Alliance India began implementing CHAHA in June 2007 to address a huge unmet need for care and support. An estimated 70,000 children are living with HIV in India. Thousands more have been orphaned by AIDS. Many struggle to access health care and education due to poverty, isolation and exclusion.
By the end of 2008, CHAHA had provided care to fifteen thousand children and associated households across four states. More than 650 children and three thousand adults have been referred to antiretroviral treatment centres. Almost three thousand children have been linked to public sector nutritional programmes.
CHAHA will now build on these achievements, having been awarded Global Fund Round 6 support for a second phase, which began in February. Over the next two years it aims to reach another 49,000 children and households.
CHAHA’s direct services include supplementary nutrition, psychosocial support and assistance for income generating activities. Families are helped to access other services such as health care, education and social welfare through the public sector.
The programme’s comprehensive approach also involves creating community awareness and demand for services, confronting HIV-related stigma, and capacity building of local organisations. The goal is to create a conducive, non-stigmatised and supportive environment for children and families affected by HIV.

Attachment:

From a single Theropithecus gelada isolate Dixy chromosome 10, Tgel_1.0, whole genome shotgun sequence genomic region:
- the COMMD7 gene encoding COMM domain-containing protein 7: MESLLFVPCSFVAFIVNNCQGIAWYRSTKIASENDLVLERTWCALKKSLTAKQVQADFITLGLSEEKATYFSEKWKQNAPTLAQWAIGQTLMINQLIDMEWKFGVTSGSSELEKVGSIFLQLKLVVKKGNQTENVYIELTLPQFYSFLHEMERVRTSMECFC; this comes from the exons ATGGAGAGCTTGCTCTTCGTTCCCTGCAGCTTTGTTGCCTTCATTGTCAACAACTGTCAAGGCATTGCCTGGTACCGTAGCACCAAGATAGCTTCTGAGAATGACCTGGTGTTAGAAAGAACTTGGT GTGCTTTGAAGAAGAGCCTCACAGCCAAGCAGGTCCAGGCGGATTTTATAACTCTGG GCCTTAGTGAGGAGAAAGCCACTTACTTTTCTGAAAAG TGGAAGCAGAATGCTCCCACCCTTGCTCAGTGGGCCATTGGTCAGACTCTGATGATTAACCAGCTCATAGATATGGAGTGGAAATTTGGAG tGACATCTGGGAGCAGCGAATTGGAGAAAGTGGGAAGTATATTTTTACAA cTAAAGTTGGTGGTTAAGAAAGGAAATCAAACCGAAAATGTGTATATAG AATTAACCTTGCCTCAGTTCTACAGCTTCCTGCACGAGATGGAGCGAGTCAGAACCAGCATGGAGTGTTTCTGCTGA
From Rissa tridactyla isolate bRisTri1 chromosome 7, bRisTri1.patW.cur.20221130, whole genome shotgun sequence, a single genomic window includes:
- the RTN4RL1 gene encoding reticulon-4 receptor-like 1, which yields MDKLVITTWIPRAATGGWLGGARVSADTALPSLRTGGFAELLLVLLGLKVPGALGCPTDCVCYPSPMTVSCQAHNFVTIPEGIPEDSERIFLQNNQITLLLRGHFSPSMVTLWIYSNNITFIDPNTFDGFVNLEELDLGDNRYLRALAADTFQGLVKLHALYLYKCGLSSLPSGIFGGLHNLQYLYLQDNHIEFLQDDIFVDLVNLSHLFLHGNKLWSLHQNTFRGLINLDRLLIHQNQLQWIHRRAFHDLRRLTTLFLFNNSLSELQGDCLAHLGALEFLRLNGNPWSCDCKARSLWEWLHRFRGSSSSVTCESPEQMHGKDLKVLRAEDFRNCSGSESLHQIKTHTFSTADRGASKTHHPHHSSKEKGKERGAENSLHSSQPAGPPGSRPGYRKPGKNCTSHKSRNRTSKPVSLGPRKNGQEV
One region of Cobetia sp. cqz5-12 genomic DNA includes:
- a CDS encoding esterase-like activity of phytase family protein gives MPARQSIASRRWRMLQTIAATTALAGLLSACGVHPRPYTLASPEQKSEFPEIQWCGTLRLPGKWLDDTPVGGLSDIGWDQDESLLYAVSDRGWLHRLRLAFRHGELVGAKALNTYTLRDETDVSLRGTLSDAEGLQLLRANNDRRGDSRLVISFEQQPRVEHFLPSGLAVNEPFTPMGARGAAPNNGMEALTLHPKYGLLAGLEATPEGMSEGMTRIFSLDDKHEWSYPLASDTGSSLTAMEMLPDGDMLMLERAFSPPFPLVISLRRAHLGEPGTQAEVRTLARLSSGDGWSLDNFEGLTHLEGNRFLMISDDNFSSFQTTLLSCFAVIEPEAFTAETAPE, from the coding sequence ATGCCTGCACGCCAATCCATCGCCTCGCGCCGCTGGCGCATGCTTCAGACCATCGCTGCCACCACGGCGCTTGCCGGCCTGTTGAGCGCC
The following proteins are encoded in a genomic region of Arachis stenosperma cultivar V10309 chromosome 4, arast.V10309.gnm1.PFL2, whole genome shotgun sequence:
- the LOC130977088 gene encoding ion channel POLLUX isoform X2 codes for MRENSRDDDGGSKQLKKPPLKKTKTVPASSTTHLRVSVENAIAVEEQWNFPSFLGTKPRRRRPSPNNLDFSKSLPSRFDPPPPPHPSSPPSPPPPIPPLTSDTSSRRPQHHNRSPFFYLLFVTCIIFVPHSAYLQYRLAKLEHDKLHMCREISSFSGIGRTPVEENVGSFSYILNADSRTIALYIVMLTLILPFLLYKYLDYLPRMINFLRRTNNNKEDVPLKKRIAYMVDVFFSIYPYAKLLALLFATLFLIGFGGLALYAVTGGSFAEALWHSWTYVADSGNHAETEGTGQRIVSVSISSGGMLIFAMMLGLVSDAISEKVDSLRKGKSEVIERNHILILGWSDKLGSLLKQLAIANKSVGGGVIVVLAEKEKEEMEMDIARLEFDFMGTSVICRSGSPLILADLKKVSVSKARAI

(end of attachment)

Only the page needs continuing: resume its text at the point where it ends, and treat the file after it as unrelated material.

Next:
As CHAHA scales up it will prioritise greater coordination with the public sector, aiming to ensure a more balanced distribution of service provision between non-governmental organisations and public agencies. Such a shift should ensure the programme’s long term sustainability.
CHAHA (which means “a wish” in Hindi) is managed by Alliance India and financed by the Global Fund to fight AIDS, TB and Malaria. The programme covers forty districts in four Indian states with high HIV prevalence. Eight sub-recipients and more than fifty other organisations are involved in implementation.
Learn more by reading CHAHA’s annual report.